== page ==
Bartow County Fire Chief Craig Millsap said Bartow County and Cartersville fire department crews arrived about 3:45 p.m. to find black smoke rolling from the building.
“Our crews did arrive to find heavy smoke showing. After talking with workers here, it was determined there had been some renovations going on as they rehabbed the electrical system here within the powerhouse,” Millsap said. “They had just re-energized the building when there appeared to be some kind of arc, which we believe started the fire. Basically the smoke was coming from the insulation on the wires themselves.”
The power to the structure was killed before crews made entry, finding the blaze several levels below the ground-level entrance.
“It was several layers down. As you can easily tell, we are in a kind of a canyon here. So what we would consider ground level — it was several levels down from that,” Millsap said.
More than 60 fire personnel were on scene at one point in Monday’s operations, with Bartow County Fire Department calling for mutual aid from Cartersville Fire Department and recalling the shift on duty Sunday.
At 8:30 p.m. crews were “mopping up” — checking for hot spots using thermal imaging technology and looking for additional elements of fire.
The blaze did not interrupt operations at the dam itself.
“They have restored emergency power to the dam itself so that all floodgates and all those measures are in place. We want to make sure everyone understands there was no risk to the dam itself. The powerhouse is a separate structure,” Millsap said.
The magnitude of Monday’s fire made the task greater for personnel.
“You know, whenever you’re going on multiple levels and things like that, there’s always inherent danger, period. It’s compounded when you’re dealing with the smoke environment as well as just the sheer blackness of it,” Millsap said. “These are still things we are involved with in any other fire that we are fighting because, obviously, the power is cut whenever we fight a house fire or something like that. You run into things like this, not generally on this scale.”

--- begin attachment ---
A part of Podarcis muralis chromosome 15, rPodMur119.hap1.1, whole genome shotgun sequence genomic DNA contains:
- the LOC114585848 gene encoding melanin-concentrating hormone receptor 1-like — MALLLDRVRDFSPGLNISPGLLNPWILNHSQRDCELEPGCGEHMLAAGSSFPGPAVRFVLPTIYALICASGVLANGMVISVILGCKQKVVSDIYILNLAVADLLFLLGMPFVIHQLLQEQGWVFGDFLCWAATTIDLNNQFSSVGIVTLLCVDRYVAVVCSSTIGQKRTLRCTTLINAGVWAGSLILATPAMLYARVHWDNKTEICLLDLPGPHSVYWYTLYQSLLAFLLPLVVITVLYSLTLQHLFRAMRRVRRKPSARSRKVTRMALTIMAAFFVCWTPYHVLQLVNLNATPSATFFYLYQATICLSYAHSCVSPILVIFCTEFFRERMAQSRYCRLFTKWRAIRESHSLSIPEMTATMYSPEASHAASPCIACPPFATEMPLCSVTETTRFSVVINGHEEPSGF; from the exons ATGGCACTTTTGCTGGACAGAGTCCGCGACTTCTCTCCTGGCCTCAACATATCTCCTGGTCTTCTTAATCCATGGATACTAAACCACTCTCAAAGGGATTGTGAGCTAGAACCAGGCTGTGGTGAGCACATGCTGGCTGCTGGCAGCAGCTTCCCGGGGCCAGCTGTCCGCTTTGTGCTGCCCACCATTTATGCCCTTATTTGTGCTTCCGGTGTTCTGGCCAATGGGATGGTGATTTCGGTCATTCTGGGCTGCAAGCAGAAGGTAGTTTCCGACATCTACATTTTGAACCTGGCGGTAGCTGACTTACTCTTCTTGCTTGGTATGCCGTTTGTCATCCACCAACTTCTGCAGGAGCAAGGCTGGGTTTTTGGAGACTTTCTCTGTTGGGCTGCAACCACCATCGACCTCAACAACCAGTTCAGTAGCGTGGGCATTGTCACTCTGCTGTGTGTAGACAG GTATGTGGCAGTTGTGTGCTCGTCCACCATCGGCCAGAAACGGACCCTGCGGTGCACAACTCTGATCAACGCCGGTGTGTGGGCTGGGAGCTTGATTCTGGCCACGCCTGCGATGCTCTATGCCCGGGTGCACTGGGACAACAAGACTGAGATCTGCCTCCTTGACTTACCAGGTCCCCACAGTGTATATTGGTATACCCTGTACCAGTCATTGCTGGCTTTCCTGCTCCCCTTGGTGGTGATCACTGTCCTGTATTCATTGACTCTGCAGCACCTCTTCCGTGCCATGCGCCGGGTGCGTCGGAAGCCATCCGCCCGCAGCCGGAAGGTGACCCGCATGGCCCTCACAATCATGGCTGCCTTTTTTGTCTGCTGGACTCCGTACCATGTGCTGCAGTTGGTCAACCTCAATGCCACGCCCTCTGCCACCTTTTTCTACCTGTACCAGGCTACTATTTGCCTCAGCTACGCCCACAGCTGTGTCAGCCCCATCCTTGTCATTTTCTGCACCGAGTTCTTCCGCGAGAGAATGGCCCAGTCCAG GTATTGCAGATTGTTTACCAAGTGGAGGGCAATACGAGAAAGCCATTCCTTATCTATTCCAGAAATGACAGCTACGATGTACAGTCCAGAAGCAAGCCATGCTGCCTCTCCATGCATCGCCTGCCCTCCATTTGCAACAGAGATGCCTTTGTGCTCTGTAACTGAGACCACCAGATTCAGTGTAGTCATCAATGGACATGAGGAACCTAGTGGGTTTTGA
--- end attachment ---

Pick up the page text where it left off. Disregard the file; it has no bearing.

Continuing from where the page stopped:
Further complicating matters Monday was the lack of a fire hydrant. Located roughly a 1 1/2 miles from U.S. Highway 41 on Allatoona Dam Road, crews lacked access to a hydrant near the powerhouse — the nearest being located at the intersection of Highway 41. The departments worked to move water from the river at the boat ramp at Riverside Day Use Area.
“As you already know, we carry a significant amount of water on each of our trucks, so ... we had to set up drafting operations where we basically set up on of our trucks, we were able to pull water from the river that we will then shuttle up to be used on this fire,” Millsap said.
Construction on the dam was authorized in 1944. It began full operations in January 1950, with the final cost totaling $31.5 million at that time.
The U.S. Army Corps of Engineers received stimulus funds in April 2010 to replace and upgrade the heating ventilation and air conditioning equipment at the powerhouse, with $818,979 awarded. An additional $454,943 in stimulus funds was allocated in May 2010 for asbestos abatement and component replacement at the powerhouse, and just over $200,000 was earmarked for the removal of existing, supply and installation of the new gantry crane. In September 2012, $315,280 in stimulus funds was awarded for the installation of unitrol static excitation system at the Allatoona Dam Powerhouse.